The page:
f Genetic relatedness of hepatitis B viral strains of diverse geographical origin and natural variations in the primary structure of the surface antigen
- Authors: Heléne Norder, Berit Hammas, Shou-Dong Lee, Khalif Bile, Anne-Marie Couroucé, Isa K. Mushahwar, Lars O. Magnius
- First Published Online: 01 July 1993, Journal of General Virology 74: 1341-1348, doi: 10.1099/0022-1317-74-7-1341
- Subject: Animal
- Issue Published:
A 681 nucleotide fragment of the hepatitis B virus (HBV) genome was sequenced that corresponded to the complete gene for hepatitis B surface antigen (HBsAg) in 80 HBsAg- and hepatitis B e antigen (HBeAg)-positive sera of diverse geographical origins. These and 42 previously published HBV sequences within the S gene were used for the construction of a dendrogram. In this comparison, each of the 122 HBsAg genes was found to be related to one or other of the six previously identified genomic groups of HBV, A to F. The HBV strains within each genomic group showed a characteristic geographical distribution. Group A genomes were represented by 23 strains mainly originating in northern Europe and sub-Saharan Africa. The group B and C genomes, represented by 17 and 28 strains respectively, were confined to populations with origins in eastern Asia and the Far East. The group D genomes, represented by 38 strains, were found worldwide, but were the predominant strains in the Mediterranean area, the Near and Middle East, and in south Asia. Group E genomes, represented by nine strains, were indigenous to western sub-Saharan Africa as far south as Angola. There were indications that the F group, made up of six strains, represented the genomic group of HBV among populations with origins in the New World. Thus, HBV has diverged into genomic groups according to the distribution of mankind in the different continents. As well as giving information on the genetic relationship of HBV strains of different geographical origin, this study also provides information on the primary structure of HBsAg in different regions of the world. Such data might prove valuable in explaining the reported failures to obtain protection with current HBV vaccines.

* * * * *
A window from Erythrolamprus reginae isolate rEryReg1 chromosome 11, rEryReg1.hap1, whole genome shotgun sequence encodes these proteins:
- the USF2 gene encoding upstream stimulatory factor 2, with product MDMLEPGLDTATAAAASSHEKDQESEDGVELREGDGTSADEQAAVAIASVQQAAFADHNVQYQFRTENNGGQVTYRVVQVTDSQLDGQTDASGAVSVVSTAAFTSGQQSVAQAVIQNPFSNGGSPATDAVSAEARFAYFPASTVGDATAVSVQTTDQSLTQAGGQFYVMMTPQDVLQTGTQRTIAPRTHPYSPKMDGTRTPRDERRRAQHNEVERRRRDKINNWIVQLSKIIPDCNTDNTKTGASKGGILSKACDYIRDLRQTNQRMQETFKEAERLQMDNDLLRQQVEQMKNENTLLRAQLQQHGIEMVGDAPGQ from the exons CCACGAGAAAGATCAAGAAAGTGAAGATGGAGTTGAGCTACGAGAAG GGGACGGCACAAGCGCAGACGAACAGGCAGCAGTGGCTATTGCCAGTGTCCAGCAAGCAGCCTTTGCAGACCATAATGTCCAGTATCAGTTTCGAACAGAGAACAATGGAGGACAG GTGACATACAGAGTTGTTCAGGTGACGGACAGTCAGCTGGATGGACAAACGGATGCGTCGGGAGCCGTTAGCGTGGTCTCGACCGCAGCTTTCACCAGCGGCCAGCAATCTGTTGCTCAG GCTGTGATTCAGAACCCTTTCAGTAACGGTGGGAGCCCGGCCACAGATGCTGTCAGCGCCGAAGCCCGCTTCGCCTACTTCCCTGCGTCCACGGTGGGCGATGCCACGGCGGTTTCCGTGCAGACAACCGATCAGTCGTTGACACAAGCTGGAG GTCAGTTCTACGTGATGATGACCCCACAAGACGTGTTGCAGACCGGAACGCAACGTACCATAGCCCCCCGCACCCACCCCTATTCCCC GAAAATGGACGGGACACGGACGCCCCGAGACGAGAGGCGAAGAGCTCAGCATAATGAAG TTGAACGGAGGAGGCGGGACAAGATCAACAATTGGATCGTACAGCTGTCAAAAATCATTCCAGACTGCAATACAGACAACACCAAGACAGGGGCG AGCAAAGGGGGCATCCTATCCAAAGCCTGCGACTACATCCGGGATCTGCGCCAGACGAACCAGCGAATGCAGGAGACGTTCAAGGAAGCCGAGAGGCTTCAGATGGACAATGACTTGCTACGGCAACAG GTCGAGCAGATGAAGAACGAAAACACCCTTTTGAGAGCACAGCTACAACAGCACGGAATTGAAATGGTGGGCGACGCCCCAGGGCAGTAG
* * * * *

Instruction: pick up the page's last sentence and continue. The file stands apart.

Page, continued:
© Society for General Microbiology 1993 | Published by the Microbiology Society
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